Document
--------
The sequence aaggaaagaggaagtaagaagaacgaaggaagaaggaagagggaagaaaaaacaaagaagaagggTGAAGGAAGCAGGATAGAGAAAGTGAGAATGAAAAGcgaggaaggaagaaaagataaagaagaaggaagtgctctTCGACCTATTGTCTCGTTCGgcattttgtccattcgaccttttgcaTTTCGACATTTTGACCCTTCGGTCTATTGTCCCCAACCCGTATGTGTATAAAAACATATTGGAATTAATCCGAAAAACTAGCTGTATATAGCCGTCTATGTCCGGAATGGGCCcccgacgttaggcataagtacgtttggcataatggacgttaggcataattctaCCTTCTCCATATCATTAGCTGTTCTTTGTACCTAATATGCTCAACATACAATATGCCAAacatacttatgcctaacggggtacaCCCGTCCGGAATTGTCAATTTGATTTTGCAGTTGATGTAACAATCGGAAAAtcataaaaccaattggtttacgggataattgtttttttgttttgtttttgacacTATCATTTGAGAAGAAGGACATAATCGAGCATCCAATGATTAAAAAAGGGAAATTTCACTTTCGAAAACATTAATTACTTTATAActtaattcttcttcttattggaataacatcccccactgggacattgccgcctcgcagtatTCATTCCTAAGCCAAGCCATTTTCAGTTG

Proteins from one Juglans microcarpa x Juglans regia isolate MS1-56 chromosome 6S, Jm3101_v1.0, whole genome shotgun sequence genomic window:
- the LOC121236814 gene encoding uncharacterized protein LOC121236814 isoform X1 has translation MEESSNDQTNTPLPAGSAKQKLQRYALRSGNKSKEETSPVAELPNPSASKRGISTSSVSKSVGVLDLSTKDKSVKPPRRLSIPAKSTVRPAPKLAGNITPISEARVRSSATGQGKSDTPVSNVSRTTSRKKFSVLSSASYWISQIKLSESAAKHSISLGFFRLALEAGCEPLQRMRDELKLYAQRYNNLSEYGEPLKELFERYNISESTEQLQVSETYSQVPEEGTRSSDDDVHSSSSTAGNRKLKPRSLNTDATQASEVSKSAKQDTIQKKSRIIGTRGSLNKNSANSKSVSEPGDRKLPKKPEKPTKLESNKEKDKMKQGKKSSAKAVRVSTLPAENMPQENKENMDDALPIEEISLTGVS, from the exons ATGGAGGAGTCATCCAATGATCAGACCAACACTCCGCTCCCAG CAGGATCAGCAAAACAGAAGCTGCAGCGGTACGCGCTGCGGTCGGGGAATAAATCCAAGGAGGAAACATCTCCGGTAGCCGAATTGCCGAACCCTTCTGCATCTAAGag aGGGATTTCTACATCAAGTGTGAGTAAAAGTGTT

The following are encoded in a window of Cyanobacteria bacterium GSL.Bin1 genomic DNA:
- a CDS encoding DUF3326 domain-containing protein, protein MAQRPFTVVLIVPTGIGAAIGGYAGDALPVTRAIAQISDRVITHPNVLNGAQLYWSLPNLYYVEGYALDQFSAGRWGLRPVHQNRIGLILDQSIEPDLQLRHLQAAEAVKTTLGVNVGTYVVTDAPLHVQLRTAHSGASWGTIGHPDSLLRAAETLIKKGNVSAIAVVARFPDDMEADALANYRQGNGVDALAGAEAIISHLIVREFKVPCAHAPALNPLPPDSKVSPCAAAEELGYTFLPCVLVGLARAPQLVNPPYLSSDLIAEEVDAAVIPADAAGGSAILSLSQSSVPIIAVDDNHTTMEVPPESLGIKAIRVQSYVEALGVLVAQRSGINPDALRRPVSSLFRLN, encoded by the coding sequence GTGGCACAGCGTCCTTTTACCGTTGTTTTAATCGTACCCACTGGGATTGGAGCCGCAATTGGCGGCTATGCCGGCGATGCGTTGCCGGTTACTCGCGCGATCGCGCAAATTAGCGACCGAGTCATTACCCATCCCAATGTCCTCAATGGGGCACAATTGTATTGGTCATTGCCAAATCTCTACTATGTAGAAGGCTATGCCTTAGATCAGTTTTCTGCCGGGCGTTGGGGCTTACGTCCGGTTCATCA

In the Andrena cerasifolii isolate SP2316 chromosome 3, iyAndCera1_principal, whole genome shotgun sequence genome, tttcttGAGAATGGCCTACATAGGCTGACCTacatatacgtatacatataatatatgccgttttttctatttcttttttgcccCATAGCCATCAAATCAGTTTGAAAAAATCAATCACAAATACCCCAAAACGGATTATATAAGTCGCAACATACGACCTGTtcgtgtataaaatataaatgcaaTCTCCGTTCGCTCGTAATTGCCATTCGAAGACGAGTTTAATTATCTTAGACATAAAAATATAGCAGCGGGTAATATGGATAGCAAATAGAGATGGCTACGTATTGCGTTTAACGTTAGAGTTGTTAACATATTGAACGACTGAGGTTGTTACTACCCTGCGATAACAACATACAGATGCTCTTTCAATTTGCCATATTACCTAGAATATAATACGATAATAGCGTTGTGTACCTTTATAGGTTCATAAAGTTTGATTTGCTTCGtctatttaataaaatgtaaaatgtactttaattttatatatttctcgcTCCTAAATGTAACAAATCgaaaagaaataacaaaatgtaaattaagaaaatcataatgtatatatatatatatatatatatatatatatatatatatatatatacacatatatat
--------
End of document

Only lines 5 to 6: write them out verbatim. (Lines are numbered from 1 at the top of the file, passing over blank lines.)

- a CDS encoding DUF3326 domain-containing protein, protein MAQRPFTVVLIVPTGIGAAIGGYAGDALPVTRAIAQISDRVITHPNVLNGAQLYWSLPNLYYVEGYALDQFSAGRWGLRPVHQNRIGLILDQSIEPDLQLRHLQAAEAVKTTLGVNVGTYVVTDAPLHVQLRTAHSGASWGTIGHPDSLLRAAETLIKKGNVSAIAVVARFPDDMEADALANYRQGNGVDALAGAEAIISHLIVREFKVPCAHAPALNPLPPDSKVSPCAAAEELGYTFLPCVLVGLARAPQLVNPPYLSSDLIAEEVDAAVIPADAAGGSAILSLSQSSVPIIAVDDNHTTMEVPPESLGIKAIRVQSYVEALGVLVAQRSGINPDALRRPVSSLFRLN, encoded by the coding sequence GTGGCACAGCGTCCTTTTACCGTTGTTTTAATCGTACCCACTGGGATTGGAGCCGCAATTGGCGGCTATGCCGGCGATGCGTTGCCGGTTACTCGCGCGATCGCGCAAATTAGCGACCGAGTCATTACCCATCCCAATGTCCTCAATGGGGCACAATTGTATTGGTCATTGCCAAATCTCTACTATGTAGAAGGCTATGCCTTAGATCAGTTTTCTGCCGGGCGTTGGGGCTTACGTCCGGTTCATCA

In the Andrena cerasifolii isolate SP2316 chromosome 3, iyAndCera1_principal, whole genome shotgun sequence genome, tttcttGAGAATGGCCTACATAGGCTGACCTacatatacgtatacatataatatatgccgttttttctatttcttttttgcccCATAGCCATCAAATCAGTTTGAAAAAATCAATCACAAATACCCCAAAACGGATTATATAAGTCGCAACATACGACCTGTtcgtgtataaaatataaatgcaaTCTCCGTTCGCTCGTAATTGCCATTCGAAGACGAGTTTAATTATCTTAGACATAAAAATATAGCAGCGGGTAATATGGATAGCAAATAGAGATGGCTACGTATTGCGTTTAACGTTAGAGTTGTTAACATATTGAACGACTGAGGTTGTTACTACCCTGCGATAACAACATACAGATGCTCTTTCAATTTGCCATATTACCTAGAATATAATACGATAATAGCGTTGTGTACCTTTATAGGTTCATAAAGTTTGATTTGCTTCGtctatttaataaaatgtaaaatgtactttaattttatatatttctcgcTCCTAAATGTAACAAATCgaaaagaaataacaaaatgtaaattaagaaaatcataatgtatatatatatatatatatatatatatatatatatatatatatatacacatatatat